3 towns mull creation of joint EMS agency in N.Y., Mass.
The lack of EMS availability in the area has led a group of Stamford Fire Department members, EMS providers and residents to form the Northern Catskills EMS Council
The Daily Star, Oneonta, N.Y.
Feb. 22—A grant from a nonprofit organization will allow three towns in northern Delaware County to start a paid ambulance service if approved by voters.
The lack of emergency medical services in the three towns has led a group of Stamford Fire Department members, EMS providers and residents to form the Northern Catskills EMS Council, a media release said.
Don VanEtten, the Stamford Volunteer Fire Department chief, is president and director of the Robinson Broadhurst Foundation, which is providing the grant. The organization, according to its website, "serves to improve the lives of the residents of Stamford and Worcester, New York and Winchendon, Massachusetts."
VanEtten said the program is in its early planning stages, but EMS coverage is sorely needed in the towns of Stamford, Harpersfield and Kortright.
He said a board of directors of the NCEMSC has been formed, with representation from each town, and it will be tasked with coming up with a plan to provide the paid service to the three towns and hiring an administrator to oversee the program. He said that as director of the foundation he spent a tremendous amount of time researching paid services, and said members of the Hancock and Sidney EMS services were very helpful.
VanEtten said Stamford discontinued its ambulance service about five years ago. It only responds to calls as a first-responder unit, which responds to an emergency call using the department's fly car with medical supplies and treats the patient until an ambulance arrives.
"We rely on all our neighbors to respond to our calls," he said. This includes the Hobart volunteer ambulance squad, which has volunteers who have 30 and 40 years of experience and are ready to retire, and the Bloomville ambulance squad, which has four or five members responsible for responding to calls, he said.
The Stamford fire district had 432 ambulance calls in 2021, and the district received mutual aid from ambulance services located in nearby towns, Greene, Schoharie and Otsego counties and from the commercial countywide ambulance service American Medical Response, he said.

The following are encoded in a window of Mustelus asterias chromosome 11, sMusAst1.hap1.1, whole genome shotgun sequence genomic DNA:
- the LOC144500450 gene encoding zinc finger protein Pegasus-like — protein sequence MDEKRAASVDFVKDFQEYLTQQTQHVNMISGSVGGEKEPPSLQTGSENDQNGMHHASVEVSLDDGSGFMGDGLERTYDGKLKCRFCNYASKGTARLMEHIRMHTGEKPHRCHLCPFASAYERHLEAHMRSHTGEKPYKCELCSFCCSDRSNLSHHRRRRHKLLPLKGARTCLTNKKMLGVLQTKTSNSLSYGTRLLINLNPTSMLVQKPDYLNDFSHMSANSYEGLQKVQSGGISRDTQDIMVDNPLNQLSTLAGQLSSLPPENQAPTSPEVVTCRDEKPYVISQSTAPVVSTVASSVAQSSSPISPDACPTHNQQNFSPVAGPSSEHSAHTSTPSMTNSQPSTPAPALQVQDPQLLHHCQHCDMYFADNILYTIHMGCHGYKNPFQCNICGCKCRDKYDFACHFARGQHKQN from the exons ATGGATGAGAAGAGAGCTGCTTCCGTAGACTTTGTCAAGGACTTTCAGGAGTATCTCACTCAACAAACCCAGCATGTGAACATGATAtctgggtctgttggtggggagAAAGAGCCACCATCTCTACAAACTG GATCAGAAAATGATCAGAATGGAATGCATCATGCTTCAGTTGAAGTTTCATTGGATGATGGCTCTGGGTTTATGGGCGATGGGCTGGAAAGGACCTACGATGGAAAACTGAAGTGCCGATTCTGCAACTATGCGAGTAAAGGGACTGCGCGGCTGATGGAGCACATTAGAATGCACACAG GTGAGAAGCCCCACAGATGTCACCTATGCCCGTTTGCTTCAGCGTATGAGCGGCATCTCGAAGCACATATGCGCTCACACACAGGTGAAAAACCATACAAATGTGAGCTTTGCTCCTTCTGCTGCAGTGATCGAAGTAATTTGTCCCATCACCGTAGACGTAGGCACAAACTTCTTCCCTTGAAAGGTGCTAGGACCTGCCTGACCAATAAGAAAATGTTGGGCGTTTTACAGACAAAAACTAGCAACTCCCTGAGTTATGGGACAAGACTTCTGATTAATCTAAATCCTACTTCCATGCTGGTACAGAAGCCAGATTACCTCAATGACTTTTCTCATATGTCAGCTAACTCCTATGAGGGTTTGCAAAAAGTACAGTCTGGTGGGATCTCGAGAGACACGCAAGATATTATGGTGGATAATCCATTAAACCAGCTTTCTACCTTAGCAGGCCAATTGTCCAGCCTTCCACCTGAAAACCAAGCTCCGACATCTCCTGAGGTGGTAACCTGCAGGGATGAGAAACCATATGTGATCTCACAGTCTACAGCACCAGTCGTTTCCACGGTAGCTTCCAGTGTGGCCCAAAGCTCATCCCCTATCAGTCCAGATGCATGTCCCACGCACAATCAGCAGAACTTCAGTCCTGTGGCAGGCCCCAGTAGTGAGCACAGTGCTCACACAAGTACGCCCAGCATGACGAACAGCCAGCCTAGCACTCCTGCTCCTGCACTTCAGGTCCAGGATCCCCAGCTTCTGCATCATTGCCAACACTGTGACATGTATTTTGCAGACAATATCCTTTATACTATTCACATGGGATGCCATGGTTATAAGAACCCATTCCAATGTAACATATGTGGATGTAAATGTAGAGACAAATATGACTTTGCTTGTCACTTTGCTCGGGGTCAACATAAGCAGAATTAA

" Stamford is a very busy community," VanEtten said.
He said the average wait time for an ambulance is 45 minutes, but said people have waited more than three hours for an ambulance and knows of one person who called for an ambulance at night and called again the next day.
"No one was available," he said. "They toned out everyone in the county and from surrounding counties."
He said now that Schoharie County has a countywide ambulance service, it will only supply mutual aid to calls in the Stamford fire district that are in Schoharie County.
Delaware County Emergency Services Director Steve Hood said during a recent county committee meeting on the American Rescue Plan Act that Schoharie County made the change because the state certificate of need was only granted to Schoharie County, so the ambulance cannot cross the border.
VanEtten said the new ambulance district will apply for a certificate of need to supply coverage to the three towns, but won't do that until the board is ready to implement the plan. Once the certificate is granted, the entity must supply coverage within 90 days, he said.
Before the certificate can be applied for, taxpayers in each town must approve the service. If approved, the foundation will give the new EMS service $900,000 the first year for expenses, VanEtten said.
Kortright Town Supervisor George Haynes said the town board was approached by the foundation, as well as the towns of Stamford and Harpersfield, to discuss the need for a paid ambulance service that would serve the three towns, and said he was in favor of starting the paid service.
"We need to do something," Haynes said.
(c)2022 The Daily Star (Oneonta, N.Y.)